Yngwie-Oh thatís a long one. I grew up in a family where everybody is a musician. I was the youngest kid and I had all the brothers and all the sisters. They all played violin and classical piano. My mother sang in a choir and was a jazz singer. My father is a guitar player, professionally he was actually a soldier. My uncleís were opera singers and my grandfather was a drummer. You know, I mean this list goes on. So, I guess it was sort of like in the blood really. The music was already there. I got my first guitar when I was five, and I didnít really like it too much. I wanted to be playing outside with my friends just being a kid. Just like my son. My son is going to be six in March and he just wants to rock and go out and have fun. Then I got trumpet lessons, piano lessons, ballet lessons, and drum lessons, flute lessons-all that stuff and nothing took hold until the year 1970. They showed Jimi Hendrix on the news setting his guitar on fire and I thought that was the coolest thing I had ever seen in my life. So I picked my guitar up and started playing the same thing-September 18th 1970. Then the next year my older sister gave me Deep Purpleís Fireball, which is a great record. ĎTil this day and I became a Purple fan. So that was a big influence you know. Eventually the classical music started creeping in. I couldnít avoid it, for some reason the classical music just came more and more and more. So my biggest influences then became Johann Sebastian Bach and Antony Vivaldi. I even named my son after Antony Vivaldi. Nicolo Paganini of course, Beethoven-and through all of this I still have my love for hard music and that metal sound from Deep Purple, but with a classical melody. Thatís basically where I am coming from you know. My type of guitar playing is more influenced by violin than guitar. By the time I had been playing for a few years, I realized that I liked the sound of the violin. My brother plays violin-but I didnít so I started putting violin licks into my guitar playing. Arpeggios and all of that diminished stuff. So that is basically where I am coming from. I am a hybrid of metal and classical.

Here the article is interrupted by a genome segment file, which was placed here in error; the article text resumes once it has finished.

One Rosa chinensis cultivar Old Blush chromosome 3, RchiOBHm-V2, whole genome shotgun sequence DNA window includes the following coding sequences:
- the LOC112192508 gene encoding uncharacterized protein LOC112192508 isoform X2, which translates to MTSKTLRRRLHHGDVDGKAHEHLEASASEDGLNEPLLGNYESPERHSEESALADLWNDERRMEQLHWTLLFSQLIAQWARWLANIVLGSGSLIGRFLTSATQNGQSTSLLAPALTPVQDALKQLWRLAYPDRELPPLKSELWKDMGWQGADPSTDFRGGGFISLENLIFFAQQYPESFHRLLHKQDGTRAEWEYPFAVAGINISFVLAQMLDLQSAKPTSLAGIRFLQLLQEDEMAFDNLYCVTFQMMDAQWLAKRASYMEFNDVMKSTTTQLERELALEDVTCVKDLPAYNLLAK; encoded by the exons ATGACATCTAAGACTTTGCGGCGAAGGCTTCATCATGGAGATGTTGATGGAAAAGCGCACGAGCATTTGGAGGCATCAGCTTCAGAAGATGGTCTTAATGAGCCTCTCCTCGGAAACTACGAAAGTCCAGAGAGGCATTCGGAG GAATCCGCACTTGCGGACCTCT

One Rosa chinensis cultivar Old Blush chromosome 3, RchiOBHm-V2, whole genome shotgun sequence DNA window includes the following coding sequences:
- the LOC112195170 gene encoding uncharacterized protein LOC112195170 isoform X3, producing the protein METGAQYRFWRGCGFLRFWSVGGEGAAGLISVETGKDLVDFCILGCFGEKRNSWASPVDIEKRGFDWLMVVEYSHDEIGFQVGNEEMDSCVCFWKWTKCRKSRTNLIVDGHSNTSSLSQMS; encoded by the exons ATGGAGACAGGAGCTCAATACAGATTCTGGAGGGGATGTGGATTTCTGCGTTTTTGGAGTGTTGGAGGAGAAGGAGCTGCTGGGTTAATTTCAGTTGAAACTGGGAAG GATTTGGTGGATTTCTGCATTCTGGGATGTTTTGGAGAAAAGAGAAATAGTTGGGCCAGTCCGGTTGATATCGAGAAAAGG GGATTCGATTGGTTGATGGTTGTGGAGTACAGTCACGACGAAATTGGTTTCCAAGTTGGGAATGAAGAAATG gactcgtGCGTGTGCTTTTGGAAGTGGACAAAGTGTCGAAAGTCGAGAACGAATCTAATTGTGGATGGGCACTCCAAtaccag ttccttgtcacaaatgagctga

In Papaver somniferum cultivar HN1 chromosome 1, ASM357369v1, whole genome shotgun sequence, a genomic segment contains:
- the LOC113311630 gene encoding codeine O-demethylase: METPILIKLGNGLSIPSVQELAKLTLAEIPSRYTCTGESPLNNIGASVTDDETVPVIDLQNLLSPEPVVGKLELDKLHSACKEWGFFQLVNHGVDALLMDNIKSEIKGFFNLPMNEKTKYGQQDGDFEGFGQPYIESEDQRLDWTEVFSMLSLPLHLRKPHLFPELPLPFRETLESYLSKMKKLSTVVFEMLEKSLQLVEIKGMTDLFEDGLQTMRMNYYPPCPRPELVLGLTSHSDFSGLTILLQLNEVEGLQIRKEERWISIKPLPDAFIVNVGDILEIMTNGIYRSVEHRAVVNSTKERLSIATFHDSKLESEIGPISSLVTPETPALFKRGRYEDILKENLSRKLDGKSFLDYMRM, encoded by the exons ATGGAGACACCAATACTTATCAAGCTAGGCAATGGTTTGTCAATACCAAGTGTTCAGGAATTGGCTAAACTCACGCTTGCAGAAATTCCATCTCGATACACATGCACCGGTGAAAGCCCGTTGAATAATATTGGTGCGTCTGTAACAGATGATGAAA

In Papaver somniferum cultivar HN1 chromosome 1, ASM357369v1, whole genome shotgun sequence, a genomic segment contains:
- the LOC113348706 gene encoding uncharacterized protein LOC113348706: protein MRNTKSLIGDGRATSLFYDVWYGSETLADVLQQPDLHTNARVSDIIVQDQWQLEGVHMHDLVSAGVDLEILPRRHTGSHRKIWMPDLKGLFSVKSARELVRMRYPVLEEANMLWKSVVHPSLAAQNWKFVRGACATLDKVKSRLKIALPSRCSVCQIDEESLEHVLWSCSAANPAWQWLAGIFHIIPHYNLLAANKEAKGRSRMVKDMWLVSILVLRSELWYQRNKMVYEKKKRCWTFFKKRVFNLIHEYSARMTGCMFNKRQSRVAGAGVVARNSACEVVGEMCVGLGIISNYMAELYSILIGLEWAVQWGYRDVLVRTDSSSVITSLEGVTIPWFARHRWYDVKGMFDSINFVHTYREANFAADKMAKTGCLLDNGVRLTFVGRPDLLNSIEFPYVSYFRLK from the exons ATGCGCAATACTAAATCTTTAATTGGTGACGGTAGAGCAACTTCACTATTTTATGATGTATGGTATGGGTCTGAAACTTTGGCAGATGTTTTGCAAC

MI-Tell me about the most memorable show you ever played live.